Discover The Eco-Friendly Fashion Brand Spawned From Microscopic Marine Organisms
You’ve probably seen the magic trick where something appears out of thin air. But have you heard about the stylish new Covalent sunglasses that are the “physical manifestation of greenhouse gas?”
The idea behind Covalent sounds like something out of science fiction – devising a natural plastic from oceanic microorganisms – but as they say, truth is stranger than fiction. Covalent is a subsidiary of Newlight Technologies, and Newlight created the cutting-edge carbon-negative biomaterial AirCarbon, a key material used in the fashion brand’s initial line of products, which features several eyewear styles, wallets, purses, handbags, totes, and tech cases.
The genesis of AirCarbon traces back to 2003 when two college students, Mark Herrema and Kenton Kimmel, friends since childhood, started thinking of ways to reverse carbon emissions. During the course of their research, the two learned how marine microorganisms consume air and greenhouse gas (GHGs) that have dissolved in seawater. This act of food consumption produces an energy storage material known as polyhydroxybutyrate (PHB) inside of the microorganisms’ cells.
It took Newlight Technologies, the company Herrema and Kimmel formed, nearly two decades to find the right method to recreate this bio-derived polymer. To replicate PHB’s creation in the ocean, Newlight places microorganisms into a large, saltwater-filled tank and feeds them the same nutrients – salts, air, and carbon from greenhouse gas, like carbon dioxide and methane – that the microorganisms would have received in the ocean. Using an anaerobic process, Newlight employs biomimetic technology – powered by renewable energy – to transform the microorganisms into a meltable, moldable biomaterial AirCarbon.
A natural biodegradable polymer, AirCarbon is a trailblazing invention on several levels. It’s a versatile, eco-friendly material that, as Herrema told Women’s Wear Daily, you “can turn it into everything from fiber, to sheet to solid pieces.” Once purified and dried into a powder, AirCarbon can be mixed with other materials to become a substitute for things like leather and oil-based plastic.
Before Newlight launched Covalent, and its foodware brand Restore, in 2020 to capitalize on creating AirCarbon, the Southern California-based firm had been making deals with companies like IKEA, Hewlett-Packard, Sprint, and The Body Shop to utilize AirCarbon in their manufacturing.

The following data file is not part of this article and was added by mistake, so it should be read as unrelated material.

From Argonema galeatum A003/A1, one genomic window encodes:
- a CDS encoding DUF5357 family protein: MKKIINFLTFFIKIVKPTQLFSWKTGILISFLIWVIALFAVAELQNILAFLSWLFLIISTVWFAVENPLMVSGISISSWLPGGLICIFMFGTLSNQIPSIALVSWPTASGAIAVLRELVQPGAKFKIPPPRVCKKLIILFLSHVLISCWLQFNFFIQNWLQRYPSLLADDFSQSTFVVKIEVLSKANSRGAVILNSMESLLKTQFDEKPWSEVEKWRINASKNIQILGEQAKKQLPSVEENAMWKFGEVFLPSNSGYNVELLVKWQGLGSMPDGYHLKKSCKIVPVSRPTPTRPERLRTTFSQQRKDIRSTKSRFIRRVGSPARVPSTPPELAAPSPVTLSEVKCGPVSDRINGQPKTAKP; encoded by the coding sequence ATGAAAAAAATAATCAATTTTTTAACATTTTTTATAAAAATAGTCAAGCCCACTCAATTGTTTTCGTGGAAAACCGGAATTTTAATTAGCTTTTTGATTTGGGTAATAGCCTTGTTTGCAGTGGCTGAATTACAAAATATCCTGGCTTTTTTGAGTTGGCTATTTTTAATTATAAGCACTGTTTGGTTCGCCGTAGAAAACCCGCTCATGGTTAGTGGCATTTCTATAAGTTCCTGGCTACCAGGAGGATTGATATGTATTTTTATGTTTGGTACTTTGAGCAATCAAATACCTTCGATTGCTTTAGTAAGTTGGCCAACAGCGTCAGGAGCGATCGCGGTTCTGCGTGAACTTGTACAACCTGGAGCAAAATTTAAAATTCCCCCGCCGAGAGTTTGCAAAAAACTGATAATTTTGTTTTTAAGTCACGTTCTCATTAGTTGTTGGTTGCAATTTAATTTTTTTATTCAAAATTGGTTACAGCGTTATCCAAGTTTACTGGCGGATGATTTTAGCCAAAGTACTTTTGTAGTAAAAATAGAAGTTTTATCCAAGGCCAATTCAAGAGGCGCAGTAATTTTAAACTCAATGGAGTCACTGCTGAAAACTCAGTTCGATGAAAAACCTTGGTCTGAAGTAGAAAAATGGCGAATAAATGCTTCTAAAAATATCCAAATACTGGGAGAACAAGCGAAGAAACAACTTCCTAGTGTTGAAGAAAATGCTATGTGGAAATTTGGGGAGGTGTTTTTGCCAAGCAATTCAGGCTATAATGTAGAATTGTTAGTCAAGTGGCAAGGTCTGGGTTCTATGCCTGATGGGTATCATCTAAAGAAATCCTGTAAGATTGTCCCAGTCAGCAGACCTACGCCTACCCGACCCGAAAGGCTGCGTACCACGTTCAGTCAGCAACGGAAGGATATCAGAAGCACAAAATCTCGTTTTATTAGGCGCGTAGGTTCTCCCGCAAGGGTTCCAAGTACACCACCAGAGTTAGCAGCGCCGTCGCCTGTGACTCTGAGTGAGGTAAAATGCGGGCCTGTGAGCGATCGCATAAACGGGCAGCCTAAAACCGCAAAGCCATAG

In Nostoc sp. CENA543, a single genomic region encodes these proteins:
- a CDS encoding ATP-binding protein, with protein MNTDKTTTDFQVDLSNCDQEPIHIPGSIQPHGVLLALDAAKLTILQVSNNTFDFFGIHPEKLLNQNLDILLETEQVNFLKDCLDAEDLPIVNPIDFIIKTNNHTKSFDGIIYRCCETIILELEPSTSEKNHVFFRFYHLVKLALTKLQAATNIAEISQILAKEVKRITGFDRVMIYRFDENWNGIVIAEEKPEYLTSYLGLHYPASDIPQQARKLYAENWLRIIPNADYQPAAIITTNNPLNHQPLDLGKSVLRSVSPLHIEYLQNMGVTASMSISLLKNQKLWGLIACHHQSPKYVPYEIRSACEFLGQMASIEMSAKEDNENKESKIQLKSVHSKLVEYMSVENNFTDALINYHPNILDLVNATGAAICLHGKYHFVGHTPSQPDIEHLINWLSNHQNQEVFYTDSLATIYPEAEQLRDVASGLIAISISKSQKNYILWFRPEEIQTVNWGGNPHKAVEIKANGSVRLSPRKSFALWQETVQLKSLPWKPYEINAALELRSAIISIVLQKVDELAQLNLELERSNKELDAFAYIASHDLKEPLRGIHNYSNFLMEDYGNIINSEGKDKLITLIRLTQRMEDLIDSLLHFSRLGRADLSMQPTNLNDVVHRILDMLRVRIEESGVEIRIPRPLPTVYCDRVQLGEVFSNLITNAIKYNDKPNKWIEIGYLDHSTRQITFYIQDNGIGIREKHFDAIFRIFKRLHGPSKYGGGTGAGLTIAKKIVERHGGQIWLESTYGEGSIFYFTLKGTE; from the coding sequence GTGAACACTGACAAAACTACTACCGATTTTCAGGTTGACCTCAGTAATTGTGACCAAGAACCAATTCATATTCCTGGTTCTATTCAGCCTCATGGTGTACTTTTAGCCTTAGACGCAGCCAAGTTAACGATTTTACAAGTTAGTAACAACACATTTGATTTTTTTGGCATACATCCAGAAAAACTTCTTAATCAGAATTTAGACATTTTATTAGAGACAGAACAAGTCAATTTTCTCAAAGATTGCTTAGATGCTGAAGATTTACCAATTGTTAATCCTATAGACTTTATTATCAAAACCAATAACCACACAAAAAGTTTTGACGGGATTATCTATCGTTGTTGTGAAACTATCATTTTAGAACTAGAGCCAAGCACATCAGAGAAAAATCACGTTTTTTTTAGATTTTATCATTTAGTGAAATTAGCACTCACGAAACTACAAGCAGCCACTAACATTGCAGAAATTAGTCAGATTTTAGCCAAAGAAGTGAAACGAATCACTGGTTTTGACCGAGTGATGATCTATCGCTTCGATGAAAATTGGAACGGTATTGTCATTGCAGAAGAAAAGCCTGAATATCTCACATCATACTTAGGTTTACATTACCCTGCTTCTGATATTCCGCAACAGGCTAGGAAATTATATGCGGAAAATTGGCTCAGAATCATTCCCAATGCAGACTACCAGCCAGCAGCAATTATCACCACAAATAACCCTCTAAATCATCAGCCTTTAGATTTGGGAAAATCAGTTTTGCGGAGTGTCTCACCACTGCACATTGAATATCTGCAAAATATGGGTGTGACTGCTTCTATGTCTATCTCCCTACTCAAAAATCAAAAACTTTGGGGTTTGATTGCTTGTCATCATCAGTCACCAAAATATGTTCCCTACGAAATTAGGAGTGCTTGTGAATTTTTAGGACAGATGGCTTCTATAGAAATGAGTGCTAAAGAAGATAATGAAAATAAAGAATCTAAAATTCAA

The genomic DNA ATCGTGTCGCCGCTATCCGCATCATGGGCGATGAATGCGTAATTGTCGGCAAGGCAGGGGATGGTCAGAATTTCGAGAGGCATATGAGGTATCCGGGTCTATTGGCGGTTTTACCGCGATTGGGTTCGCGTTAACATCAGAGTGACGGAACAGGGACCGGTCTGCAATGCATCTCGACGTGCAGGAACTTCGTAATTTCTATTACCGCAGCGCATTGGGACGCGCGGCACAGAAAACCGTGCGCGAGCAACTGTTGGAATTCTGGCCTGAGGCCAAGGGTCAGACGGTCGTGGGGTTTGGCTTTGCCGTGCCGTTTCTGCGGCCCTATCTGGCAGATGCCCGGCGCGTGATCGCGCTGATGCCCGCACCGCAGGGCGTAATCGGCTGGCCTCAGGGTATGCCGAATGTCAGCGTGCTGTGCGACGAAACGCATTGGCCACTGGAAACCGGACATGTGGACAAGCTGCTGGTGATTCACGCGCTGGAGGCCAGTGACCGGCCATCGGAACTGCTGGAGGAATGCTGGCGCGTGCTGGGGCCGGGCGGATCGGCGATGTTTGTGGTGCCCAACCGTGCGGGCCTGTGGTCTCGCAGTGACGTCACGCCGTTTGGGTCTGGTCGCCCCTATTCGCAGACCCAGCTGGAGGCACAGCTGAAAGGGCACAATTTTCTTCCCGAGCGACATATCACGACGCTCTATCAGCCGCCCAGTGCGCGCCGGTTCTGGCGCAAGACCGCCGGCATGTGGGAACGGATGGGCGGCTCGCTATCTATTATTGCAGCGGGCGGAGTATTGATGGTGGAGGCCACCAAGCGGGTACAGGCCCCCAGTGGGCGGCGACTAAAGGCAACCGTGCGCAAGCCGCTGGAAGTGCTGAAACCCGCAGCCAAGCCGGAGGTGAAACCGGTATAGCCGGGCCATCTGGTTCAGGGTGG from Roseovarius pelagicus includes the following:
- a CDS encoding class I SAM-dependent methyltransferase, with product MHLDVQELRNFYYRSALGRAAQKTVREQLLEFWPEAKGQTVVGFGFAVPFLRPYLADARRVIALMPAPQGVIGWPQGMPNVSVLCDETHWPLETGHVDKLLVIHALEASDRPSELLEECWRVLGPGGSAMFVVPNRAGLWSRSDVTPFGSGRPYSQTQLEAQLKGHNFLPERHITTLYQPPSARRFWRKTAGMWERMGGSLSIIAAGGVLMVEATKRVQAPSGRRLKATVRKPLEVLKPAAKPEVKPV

Products using AirCarbon, Herrema asserts, “are actually removing carbon from the air. Instead of just doing less bad, it’s actually doing net good.” Furthermore, replacing ecologically unhealthy materials like plastics, leather, and fabrics with AirCarbon represents another way to clean up the atmosphere.
Newlight, however, has an even more ambitious goal – to create carbon-negative products. To successfully achieve this in making AirCarbon, the firm has used renewable power (that they acquire from the power grid as well as captured methane emissions delivered via the natural gas grid).
By Newlight’s calculations, every kilogram of the natural PHB polymer (aka AirCarbon) they produce winds up absorbing 88 kilograms of CO2e greenhouse gas. Because the amount of carbon dioxide reduced in the air is greater than the amount it creates, AirCarbon has been certified as being carbon-negative by the highly respected carbon accounting firm, the Carbon Trust.
These days, the term “carbon-negative” is commonly bandied by corporations wanting to appear environmentally aware, making the public a bit wary of such claims. To offer an impressive degree of transparency and traceability, Newlight teamed with IBM on a two-year blockchain project that enables the public to track and get details surrounding the carbon footprint of their Covalent item. Stamped on Covalent products is a Carbon Date, an item-specific 12-digit number. Enter this number on the Covalent website, and people can discover all sorts of information on your item.
Herrema says that the Carbon Date reflects the company’s goal to “give people the information they need to decide what kind of impact they want to make.” The Carbon Date blockchain technology fits in with research that has shown how people’s interest in environmental issues influences what items they buy. One recent IBM-conducted survey revealed that over 55 percent of consumers consider changing their shopping habits to reduce environmental impact.
While Covalent products are made mostly out of biodegradable materials, Newlight notes the items overall are not biodegradable. The company states this was intentional because they want their products to be upcycled. Newlight’s circular return program (which is different from their return program) allows people to send their item back to Covalent when they are done with them so that Newlight can repurpose the product to make something new.
Newlight’s groundbreaking work has not gone unnoticed by its peers. The company was hailed as a “Technology Pioneer” by the World Economic Forum, awarded the Presidential Green Chemistry Challenge Award by the U.S. Environmental Protection Agency, and received PC Magazine’s “Technology Excellence Award.” Additionally, AirCarbon received R&D 100 Awards in 2013 as “one of the 100 most significant innovations of the year” as well as winning the Nova Institute’s “Biomaterial of the Year” and Popular Science’s “Innovation of the Year.”
With the recent launch of the Covalent fashion brand, the public has the opportunity not only to discover these ingeniously created products but Covalent’s magical ingredient, AirCarbon.